Connecticut’s green-energy bank hopes to make environmentally-friendly energy a better investment.

The Clean Energy Finance and Investment Authority presents itself as a break from traditional clean-energy funding organizations.

CEFIA, a quasi-public agency, emphasizes low-cost financing and uses private investments to get more with less public money.

Created two years ago by Public Act 11-80, CEFIA aims to advance clean-energy technology by supporting development of new technologies, funding projects and attracting consumers with subsidies.

CEFIA’s current projects include subsidies for property owners who install green or energy-efficient technologies and a pilot program to help homeowners afford solar panels with low monthly payments.

“CEFIA is trying to put out a sweep of products in the marketplace and not put ourselves in the position of picking the winners and losers, but provide opportunities,” said David Goldberg, director of government and external relations for CEFIA.

Goldberg said grant approaches used in the past caused problems because the funding was uncertain. He said organizations can be “flush with money and lots of rebates and incentives, and then soon thereafter there is no money.”

CEFIA had its own funding scare recently with the General Assembly passing a budget that took money from the agency, until a subsequent bill provided it with additional funding.

“We are very pleased and grateful for the efforts of the Legislature and the Governor to provide a mechanism that will allow CEFIA to remain financially whole,” said CEFIA President Bryan Garcia.

CEFIA is funded through surcharges tacked onto electric bills – essentially taxes – plus private investments.

It replaced the Connecticut Clean Energy Fund, which provided more than $150 million for energy projects, public awareness and education programs in its decade of existence.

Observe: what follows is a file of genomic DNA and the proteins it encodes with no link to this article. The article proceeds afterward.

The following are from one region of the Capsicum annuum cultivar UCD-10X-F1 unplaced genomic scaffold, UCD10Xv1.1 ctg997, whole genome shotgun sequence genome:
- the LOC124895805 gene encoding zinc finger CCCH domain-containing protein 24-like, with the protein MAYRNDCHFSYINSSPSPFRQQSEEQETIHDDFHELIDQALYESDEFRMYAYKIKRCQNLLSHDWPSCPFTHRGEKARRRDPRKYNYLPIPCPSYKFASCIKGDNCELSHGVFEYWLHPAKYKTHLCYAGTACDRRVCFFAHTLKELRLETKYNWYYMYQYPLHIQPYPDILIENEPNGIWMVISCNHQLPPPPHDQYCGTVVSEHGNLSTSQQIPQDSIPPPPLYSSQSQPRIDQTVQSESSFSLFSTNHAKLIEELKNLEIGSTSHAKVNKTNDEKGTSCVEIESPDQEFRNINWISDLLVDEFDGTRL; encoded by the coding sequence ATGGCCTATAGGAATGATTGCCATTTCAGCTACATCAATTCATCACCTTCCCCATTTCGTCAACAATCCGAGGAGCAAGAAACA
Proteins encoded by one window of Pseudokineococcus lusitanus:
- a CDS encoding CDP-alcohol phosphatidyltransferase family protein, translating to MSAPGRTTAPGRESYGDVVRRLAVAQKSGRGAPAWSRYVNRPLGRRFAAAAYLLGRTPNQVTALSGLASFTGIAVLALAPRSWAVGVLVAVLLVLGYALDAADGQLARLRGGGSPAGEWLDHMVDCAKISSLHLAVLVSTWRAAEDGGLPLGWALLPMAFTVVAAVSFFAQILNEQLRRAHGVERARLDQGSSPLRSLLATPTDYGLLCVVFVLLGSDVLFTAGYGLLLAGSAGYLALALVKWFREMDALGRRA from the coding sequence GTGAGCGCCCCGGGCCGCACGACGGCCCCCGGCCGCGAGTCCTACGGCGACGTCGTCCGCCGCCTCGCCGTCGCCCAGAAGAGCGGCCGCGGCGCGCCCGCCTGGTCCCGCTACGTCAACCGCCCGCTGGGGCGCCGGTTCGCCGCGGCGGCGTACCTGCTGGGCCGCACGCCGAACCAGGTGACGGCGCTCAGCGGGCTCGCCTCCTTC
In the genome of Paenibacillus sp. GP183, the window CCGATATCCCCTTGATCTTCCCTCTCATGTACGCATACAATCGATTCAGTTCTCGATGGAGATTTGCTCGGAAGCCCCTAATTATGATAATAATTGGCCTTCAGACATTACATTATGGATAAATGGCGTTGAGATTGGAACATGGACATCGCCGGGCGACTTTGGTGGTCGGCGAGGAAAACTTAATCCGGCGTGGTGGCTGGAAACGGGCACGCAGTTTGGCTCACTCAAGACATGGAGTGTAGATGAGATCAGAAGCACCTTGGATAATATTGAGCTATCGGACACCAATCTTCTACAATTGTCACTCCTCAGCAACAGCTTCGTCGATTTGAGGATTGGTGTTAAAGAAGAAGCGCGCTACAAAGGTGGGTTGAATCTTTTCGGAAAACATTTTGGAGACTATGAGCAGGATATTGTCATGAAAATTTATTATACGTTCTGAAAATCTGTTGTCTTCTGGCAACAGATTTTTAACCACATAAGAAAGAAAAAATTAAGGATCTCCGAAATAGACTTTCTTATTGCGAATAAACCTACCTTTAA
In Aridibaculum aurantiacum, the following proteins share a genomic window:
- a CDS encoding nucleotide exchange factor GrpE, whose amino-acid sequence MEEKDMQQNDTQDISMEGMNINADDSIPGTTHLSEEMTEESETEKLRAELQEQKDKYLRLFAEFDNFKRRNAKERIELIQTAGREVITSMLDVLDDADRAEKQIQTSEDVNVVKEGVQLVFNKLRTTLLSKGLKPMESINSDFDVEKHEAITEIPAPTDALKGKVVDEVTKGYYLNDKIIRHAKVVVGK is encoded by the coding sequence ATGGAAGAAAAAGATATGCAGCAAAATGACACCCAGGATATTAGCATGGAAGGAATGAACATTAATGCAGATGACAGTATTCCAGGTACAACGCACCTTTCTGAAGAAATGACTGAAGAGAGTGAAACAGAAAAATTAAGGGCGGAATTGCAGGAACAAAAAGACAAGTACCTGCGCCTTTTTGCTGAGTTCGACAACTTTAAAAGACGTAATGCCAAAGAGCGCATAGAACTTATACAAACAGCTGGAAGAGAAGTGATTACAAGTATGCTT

CEFIA received federal funding from the American Recovery and Reinvestment Act of 2009. It also gets a portion of Connecticut’s proceeds from Regional Greenhouse Gas Initiative auction sales.

For many, the Solyndra incident is still a fresh wound and one that strengthens the belief that green energy can only thrive with the aid of wasteful government subsidies.

“All energy is subsidized,” said Goldberg. “It’s very shocking: the very small amount of subsidies provided for clean energy compared to other resources.”

Clean-energy supporters claim the U.S. provides annual fossil fuel subsidies ranging from $10 to $52 billion. Critics of these estimates say they include tax deductions available to all manufacturers and other policies not targeted at energy companies.

The ARRA allotted a one-time $27.2 billion for renewable energy research and investments and $21.5 billion for energy infrastructure. Clean-energy mandates also subsidize solar, wind and other politically-popular sources of electricity. These laws require utilities to buy more energy from certain sources even when they are more expensive.

Aside from clean energy technology development, CEFIA looks at other ways to go green. There is a lot of discussion about Connecticut’s recycling policies, explains Goldberg, so CEFIA is “looking into enhancing recycling and waste recovery in the state to reduce the amount of waste going into incinerators.” One possibility is investing in Ansonia’s plan to generate electricity by composting food waste.

Zachary Janowski contributed to this article.